Happy 2011 to everyone! I’ve been woefully bad at posting blog entries these last few weeks – largely due to preparation for moving across the country – which doesn’t at all mean that I haven’t been noticing trends and connecting dots while taping yet another box.
2010 was a dizzying year on many fronts and I think people are weary on many levels. The economy has consistently stayed slow, wave after wave of corruption has been uncovered, the “war” in the Middle East drags on, and domestic rhetoric increasingly has overtones of a civil war. Panic and fear mongering in the media have added a huge amount of fuel to a fire which was already there, and a natural reaction to all of this is a desire to retrench, to return to comfort. This is about as far from the optimistic forward thinking 1960s as a society can get. People are tired.
One way I think this is being reflected is a trend towards Social Networking fatigue. People left and right seem to have reached their limit of “connecting” and the latest cool thing to be doing is actually cutting back on connections, and being more selective. We’ve taken to social networking with the wide eyed enthusiasm of a child, tasting, testing, and now want to reframe it to suit our own personal needs, which means only interacting with those with whom we share a real connection.
Facebook in particular suffers from being too “mass” and not enough personalization to meet those needs. There is – without extensive paying attention to tweaking – only one way to “connect”; your bff shares the same level of connection as the friend of a friend of a friend who reached out because of one comment you made.
You also kind of know something’s jumped the shark, to use what is no doubt an antiquated phrase, when McDonald’s has a grandmother talking about your Facebook comment and using the phrase “l-o-l-ing” in their radio spot. Junior is going to need a place to talk to their own friends, and Mom and Dad might want to enjoy an off color joke.
Along the same lines, the digital world is increasingly acting like an ancient Greek Hydra: as soon as you reset your FB privacy settings yet again to combat a new default they’ve implemented, another service or problem comes to light. Twitter, for example, on 10/10/2010 agreed with the US government to archive all tweets not deleted within 23 weeks; in other words, everything you’ve ever said – in a heated moment, in reaction, anything, will be permamently stored. For what purpose? Who knows. I can only guess it’s in reaction to some purported anti terrorist BS, where all data is stored so that at some future time if they need some out of context statement to point to it can be dug up.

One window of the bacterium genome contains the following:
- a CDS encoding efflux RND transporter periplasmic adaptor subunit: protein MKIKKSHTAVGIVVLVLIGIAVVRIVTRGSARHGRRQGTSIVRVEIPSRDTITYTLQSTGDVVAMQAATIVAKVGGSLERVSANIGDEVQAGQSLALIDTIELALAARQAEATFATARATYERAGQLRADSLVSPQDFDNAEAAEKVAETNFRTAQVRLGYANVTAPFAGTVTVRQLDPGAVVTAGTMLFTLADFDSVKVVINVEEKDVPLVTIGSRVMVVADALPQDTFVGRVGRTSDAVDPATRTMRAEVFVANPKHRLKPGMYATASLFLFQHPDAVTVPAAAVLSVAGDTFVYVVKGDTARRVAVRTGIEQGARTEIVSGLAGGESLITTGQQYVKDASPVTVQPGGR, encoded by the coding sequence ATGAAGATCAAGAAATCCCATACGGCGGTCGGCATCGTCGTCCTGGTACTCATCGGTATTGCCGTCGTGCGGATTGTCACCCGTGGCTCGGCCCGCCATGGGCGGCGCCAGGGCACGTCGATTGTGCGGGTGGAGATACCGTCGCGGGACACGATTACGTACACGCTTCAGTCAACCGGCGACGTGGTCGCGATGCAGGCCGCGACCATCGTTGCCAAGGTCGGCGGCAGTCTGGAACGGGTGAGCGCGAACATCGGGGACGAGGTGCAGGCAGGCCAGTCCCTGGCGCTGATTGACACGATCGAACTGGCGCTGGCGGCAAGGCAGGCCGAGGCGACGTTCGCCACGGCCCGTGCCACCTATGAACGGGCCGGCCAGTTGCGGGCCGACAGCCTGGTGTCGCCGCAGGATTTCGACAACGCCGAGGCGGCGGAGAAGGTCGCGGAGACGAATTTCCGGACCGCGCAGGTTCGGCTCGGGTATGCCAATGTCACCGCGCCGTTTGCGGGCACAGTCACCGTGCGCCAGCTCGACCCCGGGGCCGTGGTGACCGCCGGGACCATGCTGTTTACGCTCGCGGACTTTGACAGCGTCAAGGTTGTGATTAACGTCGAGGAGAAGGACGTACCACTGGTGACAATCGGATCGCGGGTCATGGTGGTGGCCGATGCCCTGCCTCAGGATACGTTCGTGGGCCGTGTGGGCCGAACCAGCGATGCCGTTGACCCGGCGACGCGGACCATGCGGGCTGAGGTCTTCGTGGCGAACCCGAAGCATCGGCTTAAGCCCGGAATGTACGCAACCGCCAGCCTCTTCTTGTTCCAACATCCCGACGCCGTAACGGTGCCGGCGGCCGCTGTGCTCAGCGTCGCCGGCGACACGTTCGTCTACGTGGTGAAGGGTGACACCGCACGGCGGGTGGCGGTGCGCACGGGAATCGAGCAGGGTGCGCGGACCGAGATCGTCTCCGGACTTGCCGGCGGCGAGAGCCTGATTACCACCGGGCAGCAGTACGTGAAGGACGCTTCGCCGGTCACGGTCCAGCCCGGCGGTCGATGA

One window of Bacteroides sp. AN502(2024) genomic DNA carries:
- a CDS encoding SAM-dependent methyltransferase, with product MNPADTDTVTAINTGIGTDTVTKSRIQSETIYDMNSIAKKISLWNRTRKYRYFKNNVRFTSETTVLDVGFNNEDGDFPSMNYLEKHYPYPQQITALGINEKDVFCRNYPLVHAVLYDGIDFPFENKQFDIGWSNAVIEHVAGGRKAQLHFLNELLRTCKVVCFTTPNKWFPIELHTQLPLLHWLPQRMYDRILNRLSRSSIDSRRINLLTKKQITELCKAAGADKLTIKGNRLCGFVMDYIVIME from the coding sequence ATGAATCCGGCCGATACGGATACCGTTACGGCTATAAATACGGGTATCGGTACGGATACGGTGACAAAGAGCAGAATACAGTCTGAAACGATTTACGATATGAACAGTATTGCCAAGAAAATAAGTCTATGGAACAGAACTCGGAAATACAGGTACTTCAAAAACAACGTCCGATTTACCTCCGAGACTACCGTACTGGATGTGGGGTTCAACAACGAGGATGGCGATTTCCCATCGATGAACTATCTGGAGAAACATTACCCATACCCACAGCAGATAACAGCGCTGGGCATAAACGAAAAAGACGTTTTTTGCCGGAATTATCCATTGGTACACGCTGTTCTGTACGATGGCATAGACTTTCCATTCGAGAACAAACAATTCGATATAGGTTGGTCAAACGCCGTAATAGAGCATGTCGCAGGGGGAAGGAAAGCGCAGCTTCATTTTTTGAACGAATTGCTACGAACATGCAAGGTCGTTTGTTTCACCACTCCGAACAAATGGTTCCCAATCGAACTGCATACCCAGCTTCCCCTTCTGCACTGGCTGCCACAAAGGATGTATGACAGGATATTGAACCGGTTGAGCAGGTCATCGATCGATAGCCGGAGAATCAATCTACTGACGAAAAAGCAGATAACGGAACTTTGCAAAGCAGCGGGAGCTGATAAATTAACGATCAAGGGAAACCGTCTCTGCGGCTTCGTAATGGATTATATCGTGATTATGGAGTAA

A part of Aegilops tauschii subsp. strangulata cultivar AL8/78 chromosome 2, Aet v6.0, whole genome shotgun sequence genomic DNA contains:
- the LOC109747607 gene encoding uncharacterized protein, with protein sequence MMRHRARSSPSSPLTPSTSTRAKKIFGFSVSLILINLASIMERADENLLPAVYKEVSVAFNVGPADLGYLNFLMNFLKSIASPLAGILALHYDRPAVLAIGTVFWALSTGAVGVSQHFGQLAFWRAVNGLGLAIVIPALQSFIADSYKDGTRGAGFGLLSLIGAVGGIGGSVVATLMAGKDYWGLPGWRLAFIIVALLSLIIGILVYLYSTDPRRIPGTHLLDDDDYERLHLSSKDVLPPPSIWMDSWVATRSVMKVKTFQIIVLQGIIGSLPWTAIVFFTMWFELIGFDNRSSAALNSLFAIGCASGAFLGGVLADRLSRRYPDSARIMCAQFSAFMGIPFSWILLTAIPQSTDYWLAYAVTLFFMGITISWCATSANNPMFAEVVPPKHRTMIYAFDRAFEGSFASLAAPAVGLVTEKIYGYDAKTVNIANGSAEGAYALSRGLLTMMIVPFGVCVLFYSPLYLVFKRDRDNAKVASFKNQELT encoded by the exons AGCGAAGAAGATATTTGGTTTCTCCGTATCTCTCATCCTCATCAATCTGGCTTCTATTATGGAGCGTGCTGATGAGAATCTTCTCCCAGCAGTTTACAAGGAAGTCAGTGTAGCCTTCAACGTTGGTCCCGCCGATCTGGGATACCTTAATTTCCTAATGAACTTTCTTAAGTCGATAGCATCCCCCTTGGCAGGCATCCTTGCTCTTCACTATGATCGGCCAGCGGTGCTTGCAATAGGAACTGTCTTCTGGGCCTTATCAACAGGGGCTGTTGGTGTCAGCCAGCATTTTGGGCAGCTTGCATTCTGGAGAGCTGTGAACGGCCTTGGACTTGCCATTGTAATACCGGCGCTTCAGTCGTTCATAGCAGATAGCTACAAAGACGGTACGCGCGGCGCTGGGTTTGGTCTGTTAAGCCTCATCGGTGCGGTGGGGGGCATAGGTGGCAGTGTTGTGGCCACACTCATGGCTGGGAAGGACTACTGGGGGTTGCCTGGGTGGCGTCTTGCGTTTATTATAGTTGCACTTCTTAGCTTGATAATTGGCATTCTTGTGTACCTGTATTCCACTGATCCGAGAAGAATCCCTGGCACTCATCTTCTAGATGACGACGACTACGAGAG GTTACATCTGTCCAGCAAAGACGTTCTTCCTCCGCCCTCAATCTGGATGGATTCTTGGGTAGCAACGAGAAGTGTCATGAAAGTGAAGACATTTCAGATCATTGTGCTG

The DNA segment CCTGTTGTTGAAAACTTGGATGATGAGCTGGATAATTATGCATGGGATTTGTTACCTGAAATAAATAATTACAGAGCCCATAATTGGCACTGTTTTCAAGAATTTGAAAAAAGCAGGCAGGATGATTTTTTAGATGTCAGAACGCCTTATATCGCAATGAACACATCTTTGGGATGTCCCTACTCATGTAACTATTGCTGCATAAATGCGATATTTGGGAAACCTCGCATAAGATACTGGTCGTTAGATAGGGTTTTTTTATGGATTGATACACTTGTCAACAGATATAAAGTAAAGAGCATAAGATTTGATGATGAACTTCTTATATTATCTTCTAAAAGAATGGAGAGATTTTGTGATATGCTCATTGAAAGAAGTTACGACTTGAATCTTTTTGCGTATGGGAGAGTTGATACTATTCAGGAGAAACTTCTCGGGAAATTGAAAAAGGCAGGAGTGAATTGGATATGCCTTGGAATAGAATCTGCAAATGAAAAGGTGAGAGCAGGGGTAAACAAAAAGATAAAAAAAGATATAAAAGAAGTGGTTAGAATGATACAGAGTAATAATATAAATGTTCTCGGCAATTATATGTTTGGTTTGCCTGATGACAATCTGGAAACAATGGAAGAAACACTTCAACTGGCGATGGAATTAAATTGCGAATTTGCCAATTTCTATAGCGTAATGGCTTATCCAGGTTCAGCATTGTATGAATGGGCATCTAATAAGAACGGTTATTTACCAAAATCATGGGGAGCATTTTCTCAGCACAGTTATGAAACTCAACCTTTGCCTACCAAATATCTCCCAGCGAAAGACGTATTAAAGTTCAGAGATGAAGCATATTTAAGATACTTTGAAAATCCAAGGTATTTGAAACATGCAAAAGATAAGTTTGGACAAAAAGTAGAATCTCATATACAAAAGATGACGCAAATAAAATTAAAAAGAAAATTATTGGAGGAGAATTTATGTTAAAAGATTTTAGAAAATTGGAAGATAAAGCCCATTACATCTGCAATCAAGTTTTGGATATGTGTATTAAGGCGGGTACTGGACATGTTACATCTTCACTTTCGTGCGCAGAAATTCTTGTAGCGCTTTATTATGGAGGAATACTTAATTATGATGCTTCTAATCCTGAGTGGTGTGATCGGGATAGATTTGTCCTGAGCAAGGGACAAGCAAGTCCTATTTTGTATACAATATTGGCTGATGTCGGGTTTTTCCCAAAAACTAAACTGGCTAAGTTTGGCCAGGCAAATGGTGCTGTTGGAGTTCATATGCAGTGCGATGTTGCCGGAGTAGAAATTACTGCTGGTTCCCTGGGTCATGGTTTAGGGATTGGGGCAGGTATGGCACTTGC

It’s particularly scary since in social media very few comments are made as stand alones, so taken out of context are sort of like Rorschach tests; the meaning can be twisted to any way necessary.
As a result of all these reasons (and more), I think this is the year when we’ll see a splintering / fragmentation of social networking as a result. Smaller sites that are tailored to the needs of specific groups will spring up and people will use each to fill a different need.
I also think private (closed / high walled) groups will emerge. Along with the rise of “privacy services” – companies who monitor and manage your digital identity. Staying on top of monitoring and actively managing your online persona is extremely time consuming, pretty soon people will be outsourcing it – as they already do with identity protection services like LifeLock etc. If these type of services are not actively looking to move into this space, they should be.
All of this will also lead to the need for cross social networking sites apps; a “Trillian” type of application which will connect multiple social networking services – eliminating the value of each destination url (eg Facebook.com) since these will be a generic supplier of connectivity, while the interface will be the Trillian-type app.
This will also eliminate the barrier to exit for users of FB, which is currently the 800lb gorilla of the social networking sites in the US (not as much in other parts of the world, where Orkut and some others dominate). If it’s invisible to you, the user, which social networking site your friends are using, then loyalty to one or the other won’t be necessary. It will also completely dilute the value of FB. Personally if I were Mark Zuckerberg – man of the year regardless – I’d sell off many, many shares before this inevitability happens.
So, with a nod to Greta, I predict 2011 will be the year of “I vant to be left alone!”